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Consider Steam Turbine Drives for Rotating Equipment: Office of Industrial Technologies (OIT) Steam Tip Fact Sheet No.21

Description: Steam turbines are well suited as prime movers for driving boiler feedwater pumps, forced or induced-draft fans, blowers, air compressors, and other rotating equipment. This service generally calls for a backpressure non-condensing steam turbine. The low-pressure steam turbine exhaust is available for feedwater heating, preheating of deaerator makeup water, and/or process requirements.
Date: January 1, 2002

Replace Pressure-Reducing Valves with Backpressure Turbogenerators: Office of Industrial Technologies (OIT) Steam Tip Fact Sheet No. 20

Description: Many industrial facilities produce steam at a higher pressure than is demanded by process requirements. Steam passes through pressure-reducing valves (PRVs, also known as letdown valves) at various locations in the steam distribution system to let down or reduce its pressure. A non-condensing or backpressure steam turbine can perform the same pressure-reducing function as a PRV, while converting steam energy into electrical energy.
Date: January 1, 2002

Improve Your Boiler's Combustion Efficiency: Office of Industrial Technologies (OIT) Steam Energy Tips No.4

Description: Operating your boiler with an optimum amount of excess air will minimize heat loss up the stack and improve combustion efficiency. Combustion efficiency is a measure of how effectively the heat content of a fuel is transferred into usable heat. The stack temperature and flue gas oxygen (or carbon dioxide) concentrations are primary indicators of combustion efficiency. Given complete mixing, a precise or stoichiometric amount of air is required to completely react with a given quantity of fuel. In practice, combustion conditions are never ideal, and additional or ''excess'' air must be supplied to completely burn the fuel. The correct amount of excess air is determined from analyzing flue gas oxygen or carbon dioxide concentrations. Inadequate excess air results in unburned combustibles (fuel, soot, smoke, and carbon monoxide) while too much results in heat lost due to the increased flue gas flow--thus lowering the overall boiler fuel-to-steam efficiency. The table relates stack readings to boiler performance. On well-designed natural gas-fired systems, an excess air level of 10% is attainable. An often stated rule of thumb is that boiler efficiency can be increased by 1% for each 15% reduction in excess air or 40 F reduction in stack gas temperature.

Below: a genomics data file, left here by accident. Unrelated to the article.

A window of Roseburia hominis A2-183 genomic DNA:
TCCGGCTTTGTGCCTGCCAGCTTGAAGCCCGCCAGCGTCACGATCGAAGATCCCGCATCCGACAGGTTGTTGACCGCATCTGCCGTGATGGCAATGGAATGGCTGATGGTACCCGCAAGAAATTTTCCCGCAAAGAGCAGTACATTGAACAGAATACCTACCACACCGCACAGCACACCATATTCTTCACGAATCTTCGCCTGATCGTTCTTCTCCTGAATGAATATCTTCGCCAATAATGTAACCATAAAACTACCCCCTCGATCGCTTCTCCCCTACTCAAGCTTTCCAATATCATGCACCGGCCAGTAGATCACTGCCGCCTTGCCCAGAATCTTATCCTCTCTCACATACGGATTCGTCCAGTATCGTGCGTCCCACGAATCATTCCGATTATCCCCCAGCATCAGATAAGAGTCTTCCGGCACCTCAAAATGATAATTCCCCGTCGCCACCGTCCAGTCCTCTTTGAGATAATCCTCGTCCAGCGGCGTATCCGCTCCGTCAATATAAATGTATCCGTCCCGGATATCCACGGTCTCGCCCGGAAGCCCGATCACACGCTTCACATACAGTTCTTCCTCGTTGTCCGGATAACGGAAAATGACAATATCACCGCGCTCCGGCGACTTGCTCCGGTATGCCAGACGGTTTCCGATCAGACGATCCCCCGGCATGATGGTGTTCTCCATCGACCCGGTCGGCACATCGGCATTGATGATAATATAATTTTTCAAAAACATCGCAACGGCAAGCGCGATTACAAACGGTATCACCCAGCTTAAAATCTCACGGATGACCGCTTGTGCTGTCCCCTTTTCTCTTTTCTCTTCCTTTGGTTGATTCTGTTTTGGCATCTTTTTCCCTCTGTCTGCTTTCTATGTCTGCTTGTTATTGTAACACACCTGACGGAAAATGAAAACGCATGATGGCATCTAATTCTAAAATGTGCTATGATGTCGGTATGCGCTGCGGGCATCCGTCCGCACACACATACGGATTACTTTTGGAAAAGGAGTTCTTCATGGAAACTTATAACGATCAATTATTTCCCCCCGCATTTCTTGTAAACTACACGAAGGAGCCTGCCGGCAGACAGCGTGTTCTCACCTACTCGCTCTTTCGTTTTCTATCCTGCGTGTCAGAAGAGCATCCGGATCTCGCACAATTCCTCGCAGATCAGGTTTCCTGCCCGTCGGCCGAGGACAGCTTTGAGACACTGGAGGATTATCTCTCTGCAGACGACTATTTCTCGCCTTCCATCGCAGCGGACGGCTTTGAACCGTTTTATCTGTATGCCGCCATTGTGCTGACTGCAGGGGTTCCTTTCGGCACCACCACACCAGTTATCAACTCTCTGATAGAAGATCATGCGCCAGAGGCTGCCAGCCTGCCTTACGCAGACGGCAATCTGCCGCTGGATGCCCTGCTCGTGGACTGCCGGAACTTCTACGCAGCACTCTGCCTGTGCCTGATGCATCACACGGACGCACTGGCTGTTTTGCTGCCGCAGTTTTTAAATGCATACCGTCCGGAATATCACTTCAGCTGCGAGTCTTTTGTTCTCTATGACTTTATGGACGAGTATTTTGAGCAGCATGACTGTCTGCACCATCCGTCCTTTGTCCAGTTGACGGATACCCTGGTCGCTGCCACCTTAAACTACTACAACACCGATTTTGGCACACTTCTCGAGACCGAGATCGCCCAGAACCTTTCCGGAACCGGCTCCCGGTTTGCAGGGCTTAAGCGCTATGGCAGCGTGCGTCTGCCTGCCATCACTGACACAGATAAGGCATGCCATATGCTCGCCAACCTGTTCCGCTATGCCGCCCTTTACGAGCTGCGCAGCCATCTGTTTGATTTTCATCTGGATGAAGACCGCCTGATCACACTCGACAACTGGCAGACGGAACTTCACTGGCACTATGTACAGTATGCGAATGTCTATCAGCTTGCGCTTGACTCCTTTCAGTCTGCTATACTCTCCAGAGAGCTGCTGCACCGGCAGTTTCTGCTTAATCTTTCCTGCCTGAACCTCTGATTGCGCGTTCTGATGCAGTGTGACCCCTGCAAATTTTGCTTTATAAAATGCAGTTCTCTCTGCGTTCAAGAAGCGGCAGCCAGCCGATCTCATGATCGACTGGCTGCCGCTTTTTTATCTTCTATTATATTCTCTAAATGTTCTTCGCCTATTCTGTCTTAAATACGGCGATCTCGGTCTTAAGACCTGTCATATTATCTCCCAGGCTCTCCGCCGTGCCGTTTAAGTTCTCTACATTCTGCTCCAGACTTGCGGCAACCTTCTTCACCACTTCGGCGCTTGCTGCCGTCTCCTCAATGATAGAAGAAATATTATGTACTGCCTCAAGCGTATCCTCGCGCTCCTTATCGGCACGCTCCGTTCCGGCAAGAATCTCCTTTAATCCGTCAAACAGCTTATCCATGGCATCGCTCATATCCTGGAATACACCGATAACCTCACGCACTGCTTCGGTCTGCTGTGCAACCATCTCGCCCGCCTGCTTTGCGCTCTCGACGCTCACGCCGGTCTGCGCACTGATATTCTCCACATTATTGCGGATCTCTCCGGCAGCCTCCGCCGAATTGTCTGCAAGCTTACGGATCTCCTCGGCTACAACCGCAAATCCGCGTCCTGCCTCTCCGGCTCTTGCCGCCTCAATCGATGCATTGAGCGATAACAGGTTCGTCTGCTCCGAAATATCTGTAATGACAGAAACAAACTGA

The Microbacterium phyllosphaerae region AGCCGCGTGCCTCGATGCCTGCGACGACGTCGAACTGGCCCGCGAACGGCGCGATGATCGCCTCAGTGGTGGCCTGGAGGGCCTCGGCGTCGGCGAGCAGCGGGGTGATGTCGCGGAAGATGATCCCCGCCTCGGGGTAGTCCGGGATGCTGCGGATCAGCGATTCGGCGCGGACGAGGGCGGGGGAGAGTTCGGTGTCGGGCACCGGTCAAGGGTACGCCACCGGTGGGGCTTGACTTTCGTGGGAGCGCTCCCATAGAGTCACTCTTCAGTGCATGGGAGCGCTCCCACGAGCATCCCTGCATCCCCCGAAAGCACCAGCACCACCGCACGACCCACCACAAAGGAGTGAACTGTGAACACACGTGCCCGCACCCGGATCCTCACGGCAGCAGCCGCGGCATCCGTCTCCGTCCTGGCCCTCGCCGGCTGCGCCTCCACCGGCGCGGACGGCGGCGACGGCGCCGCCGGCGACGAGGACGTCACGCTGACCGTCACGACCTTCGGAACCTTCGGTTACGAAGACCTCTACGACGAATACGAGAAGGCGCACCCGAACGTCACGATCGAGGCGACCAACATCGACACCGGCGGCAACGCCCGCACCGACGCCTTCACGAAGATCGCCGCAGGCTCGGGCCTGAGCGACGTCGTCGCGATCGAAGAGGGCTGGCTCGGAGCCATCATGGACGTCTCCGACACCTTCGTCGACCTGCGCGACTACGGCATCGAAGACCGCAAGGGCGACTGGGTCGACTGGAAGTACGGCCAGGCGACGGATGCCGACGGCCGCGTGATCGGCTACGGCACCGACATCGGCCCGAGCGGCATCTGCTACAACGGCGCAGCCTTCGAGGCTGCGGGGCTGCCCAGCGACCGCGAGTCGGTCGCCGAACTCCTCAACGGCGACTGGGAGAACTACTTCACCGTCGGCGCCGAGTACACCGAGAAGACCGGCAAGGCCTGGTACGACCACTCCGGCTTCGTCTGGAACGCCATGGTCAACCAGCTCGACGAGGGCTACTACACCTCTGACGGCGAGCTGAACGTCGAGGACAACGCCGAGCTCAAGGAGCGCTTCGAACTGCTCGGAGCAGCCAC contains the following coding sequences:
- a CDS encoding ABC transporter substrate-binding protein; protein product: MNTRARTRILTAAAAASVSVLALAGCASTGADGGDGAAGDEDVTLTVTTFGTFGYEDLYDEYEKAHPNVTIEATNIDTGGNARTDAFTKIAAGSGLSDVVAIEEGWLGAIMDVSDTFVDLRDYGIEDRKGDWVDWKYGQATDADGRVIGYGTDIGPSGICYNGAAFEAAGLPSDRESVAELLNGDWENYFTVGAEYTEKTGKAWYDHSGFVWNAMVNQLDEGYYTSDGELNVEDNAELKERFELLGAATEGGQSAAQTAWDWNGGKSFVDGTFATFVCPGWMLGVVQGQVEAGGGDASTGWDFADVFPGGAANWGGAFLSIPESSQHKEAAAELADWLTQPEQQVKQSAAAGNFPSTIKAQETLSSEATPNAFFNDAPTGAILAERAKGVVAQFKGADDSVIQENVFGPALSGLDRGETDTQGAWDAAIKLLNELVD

Date: March 1, 2002

Insulate Steam Distribution and Condensate Return Lines: Office of Industrial Technologies (OIT) Steam Energy Tips No.2

Description: Uninsulated steam distribution and condensate return lines are a constant source of wasted energy. The table shows typical heat loss from uninsulated steam distribution lines. Insulation can typically reduce energy losses by 90% and help ensure proper steam pressure at plant equipment. Any surface over 120 F should be insulated, including boiler surfaces, steam and condensate return piping, and fittings. Insulation frequently becomes damaged or is removed and never replaced during steam system repair. Damaged or wet insulation should be repaired or immediately replaced to avoid compromising the insulating value. Eliminate sources of moisture prior to insulation replacement. Causes of wet insulation include leaking valves, external pipe leaks, tube leaks, or leaks from adjacent equipment. After steam lines are insulated, changes in heat flows can influence other parts of the steam system.
Date: March 1, 2002

Use Feedwater Economizers for Waste Heat Recovery: Office of Industrial Technologies (OIT) Steam Energy Tips No.3

Description: A feedwater economizer reduces steam boiler fuel requirements by transferring heat from the flue gas to incoming feedwater. Boiler flue gases are often rejected to the stack at temperatures more than 100 F to 150 F higher than the temperature of the generated steam. Generally, boiler efficiency can be increased by 1% for every 40 F reduction in flue gas temperature. By recovering waste heat, an economizer can often reduce fuel requirements by 5% to 10% and pay for itself in less than 2 years. The table provides examples of the potential for heat recovery.
Date: March 1, 2002